Compiled by Savithri Rodrigo


Rienzie T. Wijetilleke does his best to overcome a challenging hurdle

Q: How would you describe Corporate Social Responsibility (CSR)?

A: Historically, it was developed for organisations to do social good and improve societal conditions, while fulfilling the primary objective of deriving profits and increasing value for shareholders.

In the past few decades, while capitalist organisations created tremendous value for shareholders there were calls to do more for all stakeholders – including employees, the immediate community and society.

Q: What are the challenges to implementing CSR?

A: The challenge is obvious – sometimes you cannot do good and make money! In some industries, a company’s inherent economic operation creates a negative social impact.

The public is not satisfied with lip service and stakeholders start demanding answers from local politicians. This system works when valid complaints reach the legislature and action is enforced upon organisations.

CSR goes much deeper: it can involve wider issues including gender equality, women’s rights and data privacy.

In Sri Lanka, a lack of information and education is a challenge, whereby corporates are only held to higher standards by an informed and educated public. The public is sometimes guilty of only observing the immediate surroundings and not beyond. This insulated thinking can lead to unchecked corporate greed.

Q: So what would a more sustainable business model look like?

A: This is a modern-day corporate conundrum. Organisations instinctively look to profit first, and society and sustainability later. But corporates are shifting from the conventional capitalist business model probably required by a more socialist arrangement.

People no longer accept the top-down approach – they will not accept the fruits of their labour being enjoyed by the board, management and shareholders alone. Capitalists take enormous risks with personal funds that create value for stakeholders. There must be a better balance between profit and social responsibility with companies considering more sustainable business models for long-term survival.

But these business models will lead to a compromise or contraction of margins, sometimes in the short to medium terms or maybe even indefinitely.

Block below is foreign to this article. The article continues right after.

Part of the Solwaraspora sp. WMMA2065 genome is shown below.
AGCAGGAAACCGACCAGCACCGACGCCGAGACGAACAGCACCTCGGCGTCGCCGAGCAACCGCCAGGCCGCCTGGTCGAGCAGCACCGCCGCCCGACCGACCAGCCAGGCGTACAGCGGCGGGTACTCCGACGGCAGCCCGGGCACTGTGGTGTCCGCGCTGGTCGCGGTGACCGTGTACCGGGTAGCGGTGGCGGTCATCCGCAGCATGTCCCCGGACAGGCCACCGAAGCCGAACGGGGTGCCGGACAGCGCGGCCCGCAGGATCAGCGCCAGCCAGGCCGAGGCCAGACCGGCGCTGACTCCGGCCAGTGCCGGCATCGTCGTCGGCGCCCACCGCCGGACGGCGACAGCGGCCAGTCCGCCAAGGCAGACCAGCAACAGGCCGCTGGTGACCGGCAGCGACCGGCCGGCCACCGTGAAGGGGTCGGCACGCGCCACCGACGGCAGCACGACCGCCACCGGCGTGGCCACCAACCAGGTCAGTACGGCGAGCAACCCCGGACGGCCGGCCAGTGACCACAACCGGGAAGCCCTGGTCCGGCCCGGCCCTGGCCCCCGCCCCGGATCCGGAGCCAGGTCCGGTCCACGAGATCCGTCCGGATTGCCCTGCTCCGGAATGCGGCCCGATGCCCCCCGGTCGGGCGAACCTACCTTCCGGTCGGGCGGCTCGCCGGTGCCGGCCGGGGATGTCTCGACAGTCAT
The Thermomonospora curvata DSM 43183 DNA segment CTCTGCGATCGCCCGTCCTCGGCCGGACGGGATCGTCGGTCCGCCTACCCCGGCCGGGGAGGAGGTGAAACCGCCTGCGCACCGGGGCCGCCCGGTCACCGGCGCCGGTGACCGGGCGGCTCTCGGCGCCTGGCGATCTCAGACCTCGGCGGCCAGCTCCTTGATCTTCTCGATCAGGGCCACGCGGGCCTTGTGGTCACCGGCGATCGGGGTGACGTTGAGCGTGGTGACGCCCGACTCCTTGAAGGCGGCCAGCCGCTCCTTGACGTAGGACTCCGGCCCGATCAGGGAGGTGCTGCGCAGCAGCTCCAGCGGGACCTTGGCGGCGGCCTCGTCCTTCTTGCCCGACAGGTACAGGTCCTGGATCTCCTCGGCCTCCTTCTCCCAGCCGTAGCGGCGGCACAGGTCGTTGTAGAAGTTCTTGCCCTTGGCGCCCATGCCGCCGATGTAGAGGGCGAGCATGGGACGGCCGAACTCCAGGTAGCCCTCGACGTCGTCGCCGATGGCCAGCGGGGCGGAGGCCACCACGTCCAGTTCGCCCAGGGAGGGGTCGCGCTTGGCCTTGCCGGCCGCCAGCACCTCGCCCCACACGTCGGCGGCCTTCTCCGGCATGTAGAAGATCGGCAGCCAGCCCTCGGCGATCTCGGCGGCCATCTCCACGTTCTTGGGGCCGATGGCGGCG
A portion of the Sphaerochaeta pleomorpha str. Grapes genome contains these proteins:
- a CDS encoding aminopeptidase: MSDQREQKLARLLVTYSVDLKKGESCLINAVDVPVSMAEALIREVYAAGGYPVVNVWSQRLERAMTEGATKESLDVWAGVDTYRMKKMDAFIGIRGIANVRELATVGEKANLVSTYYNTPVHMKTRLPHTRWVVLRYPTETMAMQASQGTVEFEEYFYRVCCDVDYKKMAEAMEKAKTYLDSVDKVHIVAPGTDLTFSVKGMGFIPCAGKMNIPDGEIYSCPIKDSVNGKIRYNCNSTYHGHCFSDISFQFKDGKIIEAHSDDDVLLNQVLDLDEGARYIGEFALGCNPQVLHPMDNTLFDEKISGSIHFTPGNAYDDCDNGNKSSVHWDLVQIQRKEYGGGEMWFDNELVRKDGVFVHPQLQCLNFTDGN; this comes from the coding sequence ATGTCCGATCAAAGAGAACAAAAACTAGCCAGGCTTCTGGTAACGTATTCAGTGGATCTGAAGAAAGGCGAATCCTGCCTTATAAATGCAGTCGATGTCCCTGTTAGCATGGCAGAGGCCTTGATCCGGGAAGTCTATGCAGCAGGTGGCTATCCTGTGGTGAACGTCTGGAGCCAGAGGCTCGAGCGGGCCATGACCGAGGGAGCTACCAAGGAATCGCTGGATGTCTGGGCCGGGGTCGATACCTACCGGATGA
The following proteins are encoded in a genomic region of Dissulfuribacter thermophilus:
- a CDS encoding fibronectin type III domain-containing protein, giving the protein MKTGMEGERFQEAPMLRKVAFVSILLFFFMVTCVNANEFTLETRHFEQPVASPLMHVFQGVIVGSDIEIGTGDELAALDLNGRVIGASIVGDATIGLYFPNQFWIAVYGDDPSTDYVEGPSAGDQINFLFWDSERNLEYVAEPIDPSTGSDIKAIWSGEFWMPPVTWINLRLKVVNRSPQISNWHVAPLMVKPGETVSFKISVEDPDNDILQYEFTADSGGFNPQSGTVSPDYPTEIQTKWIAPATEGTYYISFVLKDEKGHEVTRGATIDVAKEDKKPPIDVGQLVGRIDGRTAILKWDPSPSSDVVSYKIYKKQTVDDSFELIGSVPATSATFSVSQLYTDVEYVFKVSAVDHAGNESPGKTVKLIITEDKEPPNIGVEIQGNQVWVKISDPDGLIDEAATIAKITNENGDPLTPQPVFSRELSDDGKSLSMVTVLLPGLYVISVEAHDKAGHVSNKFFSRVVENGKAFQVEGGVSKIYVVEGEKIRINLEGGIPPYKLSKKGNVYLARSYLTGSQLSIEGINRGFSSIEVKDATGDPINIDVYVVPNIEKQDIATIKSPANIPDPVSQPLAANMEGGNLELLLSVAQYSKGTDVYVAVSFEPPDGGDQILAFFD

Q: Who should take the lead, in your opinion?

A: I’m not a fan of top-down policy although it’s an imperative in the corporate world. Ideally corporates, stakeholders, the public and state must work together to achieve this.

Perceptions are important. If the government passes regulation, it’s viewed as burdensome to business; if the public protests, it is burdensome to the state and public themselves; and if we rely on profit focussed entities to suddenly consider a larger set of stakeholders and do so genuinely, we could well be waiting indefinitely.

It needs to be a concerted effort instigated by the public, who have that rare power as they are important to corporates as consumers and the state as voters. Sometimes, the public is unaware of how much sway they hold.

Q: How do national policies complement CSR?

A: Sri Lanka must be more disciplined and aware of its responsibility to all stakeholders, and understand that corporatism is an important growth driver. But that growth comes at a price.

We can’t continue to neglect the people at the bottom of the rung – national policies should always aim to improve and enrich the lives of the public.

National policy support for the corporate sector is essential although today, it appears to protect only the rights and privileges of corporates that have access to the corridors of power – they are able to bend legislation at will and have more seats at the proverbial table than other stakeholders.

This should not be the case. Special interests and political influence must not undermine the greater good.

Q: And whom can we emulate as role model nations?

A: It is difficult to point to role models as every nation and industry has positives and negatives. Often presented as a benchmark for Sri Lanka, Singapore has national minded and disciplined citizens who aren’t overtly nationalist.

But Singapore has specific advantages and its culture is different to ours, which means that it can’t be directly emulated – although one would welcome the discipline of the public, and state and private sectors, in line with Singapore.

Europe is famous for consumer protection and safety standards, but that comes at a price with bureaucracy, regulations and high taxes.

So we shouldn’t seek to emulate but rather, improve what we have by targeting it to all stakeholders.

The interviewee is the Chairman of Ōsara Lanka Destinations